How much taxpayers' money local authorities spend on schemes to encourage "healthy lifestyle choices" has been revealed in a TaxPayers' Alliance (TPA) report.

TPA published the paper that claims to assess the effectiveness of four types of public health schemes in 171 UK health authorities on Wednesday (November 1).

According to the TPA public health programmes to stop residents smoking, reduce their alcohol and sugar intake and encourage more exercise are "remarkably bad value for money."

Buckinghamshire was one of the UK health authorities that doesn't measure any of its public health schemes for cost effectiveness.

Chief executive of the TaxPayers' Alliance, John O'Connell, said: "Taxpayers have had enough of being told what to eat, drink and how to spend their leisure time.

"Those who do want to make lifestyle changes are free to do so if they choose - there is no need for bureaucrats to blow our taxes on good behaviour schemes, especially if they are not measured for cost effectiveness.

"Education and information will mean that people can make up their own minds without the need for expensive and meddlesome projects."

Figures in the report were obtained through Freedom of Information (FOI) requests to 171 local health authorities across the UK.

National averages spent on public health programmes in 2015 to 2016

The total average spend for each of the 171 public health authorities assessed in the report was £1,679,721.

Stop smoking programmes

On average, each public health authority spent £718,634.

Physical activity programmes

These programmes were intended to to encourage residents to take up sport on a regular basis.

This amounted to £484 for each person who subsequently took up sport at conclusion of the programme.

The west London borough of Richmond paid the highest per person for their physical activity programmes, spending on average £2,212 for each person who subsequently took up sport.

Obesity programmes

The average spent on schemes to reduce the weight of participants amounted to £912 for each person who lost weight.

Alcohol intake reduction programmes

Public health authorities in the report spent an average £1,059,136 on programmes to reduce people's alcohol intake.

This amounted to £4,601 for each person who reduced or stopped their consumption of alcohol.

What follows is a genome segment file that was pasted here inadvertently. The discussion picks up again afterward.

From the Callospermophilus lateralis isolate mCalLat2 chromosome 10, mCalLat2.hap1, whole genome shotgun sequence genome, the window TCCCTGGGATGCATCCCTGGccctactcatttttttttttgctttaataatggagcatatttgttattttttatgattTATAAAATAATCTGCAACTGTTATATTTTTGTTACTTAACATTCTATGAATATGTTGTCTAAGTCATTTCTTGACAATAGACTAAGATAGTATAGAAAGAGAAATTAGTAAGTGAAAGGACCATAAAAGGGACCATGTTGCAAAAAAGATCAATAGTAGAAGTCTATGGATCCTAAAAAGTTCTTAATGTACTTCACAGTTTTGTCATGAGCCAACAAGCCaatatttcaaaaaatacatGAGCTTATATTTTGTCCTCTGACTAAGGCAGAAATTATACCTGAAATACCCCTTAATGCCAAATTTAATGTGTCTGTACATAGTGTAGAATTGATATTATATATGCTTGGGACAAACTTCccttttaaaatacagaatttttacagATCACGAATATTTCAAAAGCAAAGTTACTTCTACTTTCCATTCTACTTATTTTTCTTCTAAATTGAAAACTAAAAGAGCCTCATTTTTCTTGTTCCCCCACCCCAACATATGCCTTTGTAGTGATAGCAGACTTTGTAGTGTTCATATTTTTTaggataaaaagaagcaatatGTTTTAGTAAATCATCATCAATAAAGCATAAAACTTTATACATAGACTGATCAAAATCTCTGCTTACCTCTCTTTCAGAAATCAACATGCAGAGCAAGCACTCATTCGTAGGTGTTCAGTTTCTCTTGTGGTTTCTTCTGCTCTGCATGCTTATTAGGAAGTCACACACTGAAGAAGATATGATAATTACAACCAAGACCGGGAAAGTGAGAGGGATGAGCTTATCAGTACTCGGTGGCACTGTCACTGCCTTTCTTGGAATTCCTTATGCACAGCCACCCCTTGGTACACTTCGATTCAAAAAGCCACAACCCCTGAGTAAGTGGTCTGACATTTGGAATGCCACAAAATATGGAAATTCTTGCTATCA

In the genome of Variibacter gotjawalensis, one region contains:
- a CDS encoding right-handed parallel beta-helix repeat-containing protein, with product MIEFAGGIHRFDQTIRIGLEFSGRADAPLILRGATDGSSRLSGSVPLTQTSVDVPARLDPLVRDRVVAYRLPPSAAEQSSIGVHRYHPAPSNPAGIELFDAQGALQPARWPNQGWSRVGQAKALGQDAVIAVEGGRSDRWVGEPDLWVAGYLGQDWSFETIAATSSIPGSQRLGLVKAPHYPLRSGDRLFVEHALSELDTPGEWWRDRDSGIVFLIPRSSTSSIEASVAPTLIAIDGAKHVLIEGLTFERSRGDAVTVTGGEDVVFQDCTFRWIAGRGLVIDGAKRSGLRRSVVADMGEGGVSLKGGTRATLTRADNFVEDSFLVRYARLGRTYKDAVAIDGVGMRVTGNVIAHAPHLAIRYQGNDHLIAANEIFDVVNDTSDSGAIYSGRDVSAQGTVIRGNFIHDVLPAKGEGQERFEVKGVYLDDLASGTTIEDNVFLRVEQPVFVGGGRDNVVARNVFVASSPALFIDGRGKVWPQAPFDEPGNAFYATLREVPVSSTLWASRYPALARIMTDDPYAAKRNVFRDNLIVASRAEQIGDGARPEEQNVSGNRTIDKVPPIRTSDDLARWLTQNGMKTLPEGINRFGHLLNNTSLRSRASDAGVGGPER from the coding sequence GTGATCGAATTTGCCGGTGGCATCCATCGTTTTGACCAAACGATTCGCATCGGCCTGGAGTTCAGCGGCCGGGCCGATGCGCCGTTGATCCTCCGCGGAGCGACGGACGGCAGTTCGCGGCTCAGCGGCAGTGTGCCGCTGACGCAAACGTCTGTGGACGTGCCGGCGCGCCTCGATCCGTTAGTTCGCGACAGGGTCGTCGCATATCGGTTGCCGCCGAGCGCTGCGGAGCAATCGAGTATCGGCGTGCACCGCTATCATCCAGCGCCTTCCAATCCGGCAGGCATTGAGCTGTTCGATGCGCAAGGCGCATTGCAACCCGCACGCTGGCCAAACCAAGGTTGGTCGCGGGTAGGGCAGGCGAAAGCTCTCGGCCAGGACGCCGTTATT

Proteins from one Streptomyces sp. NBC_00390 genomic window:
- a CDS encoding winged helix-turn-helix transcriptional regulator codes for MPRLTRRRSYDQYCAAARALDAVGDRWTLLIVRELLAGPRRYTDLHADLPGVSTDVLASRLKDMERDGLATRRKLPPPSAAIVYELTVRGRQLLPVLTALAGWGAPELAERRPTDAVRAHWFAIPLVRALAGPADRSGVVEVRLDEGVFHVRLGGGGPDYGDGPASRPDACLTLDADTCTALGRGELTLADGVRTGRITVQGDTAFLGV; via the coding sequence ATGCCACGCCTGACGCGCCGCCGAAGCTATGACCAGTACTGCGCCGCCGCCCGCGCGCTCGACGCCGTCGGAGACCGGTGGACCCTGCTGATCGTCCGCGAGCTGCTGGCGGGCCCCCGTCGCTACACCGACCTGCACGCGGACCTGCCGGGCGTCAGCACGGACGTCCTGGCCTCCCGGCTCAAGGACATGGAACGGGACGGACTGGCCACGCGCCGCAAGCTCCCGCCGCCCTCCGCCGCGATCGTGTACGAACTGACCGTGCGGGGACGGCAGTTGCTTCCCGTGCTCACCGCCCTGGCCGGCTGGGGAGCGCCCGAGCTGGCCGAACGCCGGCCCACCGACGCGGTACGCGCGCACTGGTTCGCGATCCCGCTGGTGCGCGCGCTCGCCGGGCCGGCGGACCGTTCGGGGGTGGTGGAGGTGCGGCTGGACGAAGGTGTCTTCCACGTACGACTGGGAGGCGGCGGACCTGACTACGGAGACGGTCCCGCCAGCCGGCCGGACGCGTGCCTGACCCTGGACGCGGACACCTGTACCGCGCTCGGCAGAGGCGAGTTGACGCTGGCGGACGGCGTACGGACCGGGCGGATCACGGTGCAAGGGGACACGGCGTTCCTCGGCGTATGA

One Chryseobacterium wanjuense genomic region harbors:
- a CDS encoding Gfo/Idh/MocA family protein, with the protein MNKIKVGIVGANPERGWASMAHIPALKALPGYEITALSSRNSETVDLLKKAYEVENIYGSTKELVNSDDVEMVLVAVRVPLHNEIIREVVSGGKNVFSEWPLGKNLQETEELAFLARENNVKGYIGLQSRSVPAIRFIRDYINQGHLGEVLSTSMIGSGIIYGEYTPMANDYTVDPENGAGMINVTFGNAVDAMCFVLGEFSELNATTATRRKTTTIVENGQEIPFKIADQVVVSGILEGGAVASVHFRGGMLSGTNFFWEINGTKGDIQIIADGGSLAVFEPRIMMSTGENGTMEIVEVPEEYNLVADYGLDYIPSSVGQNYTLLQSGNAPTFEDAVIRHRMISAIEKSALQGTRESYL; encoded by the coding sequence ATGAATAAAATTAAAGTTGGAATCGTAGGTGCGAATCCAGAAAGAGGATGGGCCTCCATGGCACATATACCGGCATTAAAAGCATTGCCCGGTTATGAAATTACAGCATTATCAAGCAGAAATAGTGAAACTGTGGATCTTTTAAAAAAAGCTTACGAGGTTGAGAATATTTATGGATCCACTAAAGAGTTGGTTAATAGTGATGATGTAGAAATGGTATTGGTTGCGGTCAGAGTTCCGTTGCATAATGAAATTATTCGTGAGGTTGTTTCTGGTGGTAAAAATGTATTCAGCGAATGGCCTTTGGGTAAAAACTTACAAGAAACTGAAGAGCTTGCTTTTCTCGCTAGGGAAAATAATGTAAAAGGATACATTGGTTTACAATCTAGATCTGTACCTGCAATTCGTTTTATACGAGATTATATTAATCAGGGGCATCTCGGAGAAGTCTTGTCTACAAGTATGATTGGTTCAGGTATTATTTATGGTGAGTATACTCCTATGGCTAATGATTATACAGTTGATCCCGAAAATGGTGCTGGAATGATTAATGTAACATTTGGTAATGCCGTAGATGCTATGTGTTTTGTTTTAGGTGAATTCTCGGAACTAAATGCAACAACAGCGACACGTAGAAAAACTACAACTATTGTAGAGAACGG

Kensington and Chelsea health authority spent most on alcohol reduction schemes with an average.

Buckinghamshire public health authority spending

According to the TPA report from 2015 to 2016 Buckinghamshire spent a total of £797,000 on programmes to improve public health.

The amount it spent on schemes to reduce the alcohol intake of its residents was not made available nor was the cost efficiency of these programmes.

But figures obtained through an FOI request show that 132 of the 284 people that accessed the programme reduced their alcohol intake.

The health authority spent a total £122,000 on schemes to reduce obesity in the area.

Of the 2,680 residents who accessed the scheme, 1,473 lost weight meaning a cost of £83 per successful result.

A hefty £675,000 was spent on stop smoking programmes in Buckinghamshire.

1,535 of the 2,765 who accessed the scheme successfully quit smoking - a cost of £440 per quitter.

No money was spent on programmes to encourage an uptake in exercise in Buckinghamshire.

Bodies in charge of public health spending in London and England have slammed the TPA reported and defended spending of healthy lifestyle schemes describing them as "vital".

'Smoking cost the NHS £2.6 billion in 2015'

Director of health improvement at Public Health England, Professor John Newton, said: "Public Health functions in local government are valuable in their own right and deliver savings for public services and for society by helping people quit smoking, eat better and stay healthy.

"Smoking cost the NHS £2.6 billion in 2015 - for every £1 invested by councils, over £11.38 is saved over the lifetime of a smoker who quits.

"Local councils know how to use their resources to good effect, and it’s right that they decide what is best for their areas working together with the people they serve."

Chair of the Local Government Association’s Community Wellbeing Board, Cllr Linda Thomas, said: "Public health services are playing a vital role in improving the health of children, young people and adults, reducing the need for treatment later down the line and easing the pressure on the NHS.

"Councils follow expert guidance and internationally-renowned evidence to inform their commissioning decisions and measure effectiveness of the public health services.

"It is indisputable that preventing ill-health is a far better use of taxpayers’ money than treating illnesses.

"The TPA’s methodology is fundamentally flawed by failing to take into account that different populations have different needs and costs.

"It is also wrong to ignore the benefits of public health spending in the context of costs to society.

"According to a systematic review of the available evidence, published online in the Journal of Epidemiology and Community Health, every £1 spent on public health saves on average £14 and in some cases, significantly more than that.

"About a third of all deaths could have been prevented by lifestyle changes undertaken at an earlier time of life.

"If this avoidable ill-health could be reduced the savings would be considerable. Investing in prevention ultimately saves money for other parts of the public sector by reducing demand for hospital, health and social care services and ultimately improves the public’s health."

You can read the full TPA report here.

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